PRICES & SPENDING • Jun 2014 • Volume 3 / Number 15
The relative importances of items in the Consumer Price Index tell us how consumer purchases have changed over time.Read full article » | Download PDF
Shrimp has become a popular purchase for American consumers, with U.S. consumption of shrimp reaching 3.8 pounds per person in 2012. Demand for shrimp has increased over the years, and shrimp is currently the largest imported seafood species, accounting for 29 percent of seafood imports by dollar value. In 2013, consumers and businesses found themselves paying higher prices with less product available in supermarkets and restaurants.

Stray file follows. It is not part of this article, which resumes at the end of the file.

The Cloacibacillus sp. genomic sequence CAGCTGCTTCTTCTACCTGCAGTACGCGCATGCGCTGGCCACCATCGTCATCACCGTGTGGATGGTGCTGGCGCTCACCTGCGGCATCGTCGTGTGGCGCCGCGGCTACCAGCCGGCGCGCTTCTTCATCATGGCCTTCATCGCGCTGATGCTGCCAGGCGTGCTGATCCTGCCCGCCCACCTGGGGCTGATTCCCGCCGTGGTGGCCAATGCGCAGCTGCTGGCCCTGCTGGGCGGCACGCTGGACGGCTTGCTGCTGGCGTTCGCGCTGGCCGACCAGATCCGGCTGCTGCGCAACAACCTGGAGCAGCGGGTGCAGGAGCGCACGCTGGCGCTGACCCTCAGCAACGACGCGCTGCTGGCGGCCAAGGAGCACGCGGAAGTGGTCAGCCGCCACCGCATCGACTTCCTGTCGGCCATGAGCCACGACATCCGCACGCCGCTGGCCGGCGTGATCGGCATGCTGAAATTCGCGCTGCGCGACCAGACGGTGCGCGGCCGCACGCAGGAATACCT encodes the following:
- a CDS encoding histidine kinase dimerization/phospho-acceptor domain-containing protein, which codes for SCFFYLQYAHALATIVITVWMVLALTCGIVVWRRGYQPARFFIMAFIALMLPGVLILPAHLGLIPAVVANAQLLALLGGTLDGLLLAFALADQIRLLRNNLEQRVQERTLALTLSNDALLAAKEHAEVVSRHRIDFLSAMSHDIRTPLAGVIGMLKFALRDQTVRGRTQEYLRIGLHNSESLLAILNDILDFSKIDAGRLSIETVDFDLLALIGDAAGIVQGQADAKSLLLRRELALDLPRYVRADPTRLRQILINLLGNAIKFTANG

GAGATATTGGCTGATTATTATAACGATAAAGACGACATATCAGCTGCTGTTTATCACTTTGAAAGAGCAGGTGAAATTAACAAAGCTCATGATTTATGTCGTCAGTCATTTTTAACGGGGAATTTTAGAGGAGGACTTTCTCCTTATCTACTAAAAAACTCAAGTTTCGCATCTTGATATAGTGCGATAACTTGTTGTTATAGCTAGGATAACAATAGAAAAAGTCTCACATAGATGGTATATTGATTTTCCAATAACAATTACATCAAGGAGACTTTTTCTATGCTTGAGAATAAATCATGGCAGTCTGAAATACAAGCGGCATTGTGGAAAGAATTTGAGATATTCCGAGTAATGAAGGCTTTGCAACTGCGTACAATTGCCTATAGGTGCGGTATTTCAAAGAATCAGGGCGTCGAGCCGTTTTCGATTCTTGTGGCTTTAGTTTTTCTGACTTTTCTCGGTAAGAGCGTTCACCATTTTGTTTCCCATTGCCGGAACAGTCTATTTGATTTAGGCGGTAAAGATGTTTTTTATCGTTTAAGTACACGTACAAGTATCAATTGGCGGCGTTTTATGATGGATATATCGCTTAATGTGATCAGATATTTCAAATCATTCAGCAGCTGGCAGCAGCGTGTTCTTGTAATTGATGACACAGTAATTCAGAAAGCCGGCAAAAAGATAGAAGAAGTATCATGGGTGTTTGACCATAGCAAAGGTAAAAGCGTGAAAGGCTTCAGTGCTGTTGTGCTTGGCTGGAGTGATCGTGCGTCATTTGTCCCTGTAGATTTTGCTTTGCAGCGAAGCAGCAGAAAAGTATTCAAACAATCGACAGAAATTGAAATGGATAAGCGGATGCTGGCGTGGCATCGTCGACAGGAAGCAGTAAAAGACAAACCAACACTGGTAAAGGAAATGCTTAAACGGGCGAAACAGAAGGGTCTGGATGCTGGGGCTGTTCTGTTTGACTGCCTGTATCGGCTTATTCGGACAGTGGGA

On average, education accounts for about 2 percent of total annual expenditures by U.S. consumers, but this percentage varies greatly by demographic. Some groups appear to spend much more than others, so it is natural to question what causes these differences in spending. This Beyond the Numbers article looks at the amount of money invested in education by different race and ethnic groups and examines different factors that could contribute to these differences.
In 2013 U.S. workers worked the same number of hours as they had in 1998, but U.S. businesses managed to produced 42 percent more output in 2013 than they had in 1998. How did such a large amount of output happen? This issue of Beyond the Numbers provides an introduction to labor productivity and uses labor productivity data from the Great Recession of 2007 to 2009 to analyze cyclical changes in the economy.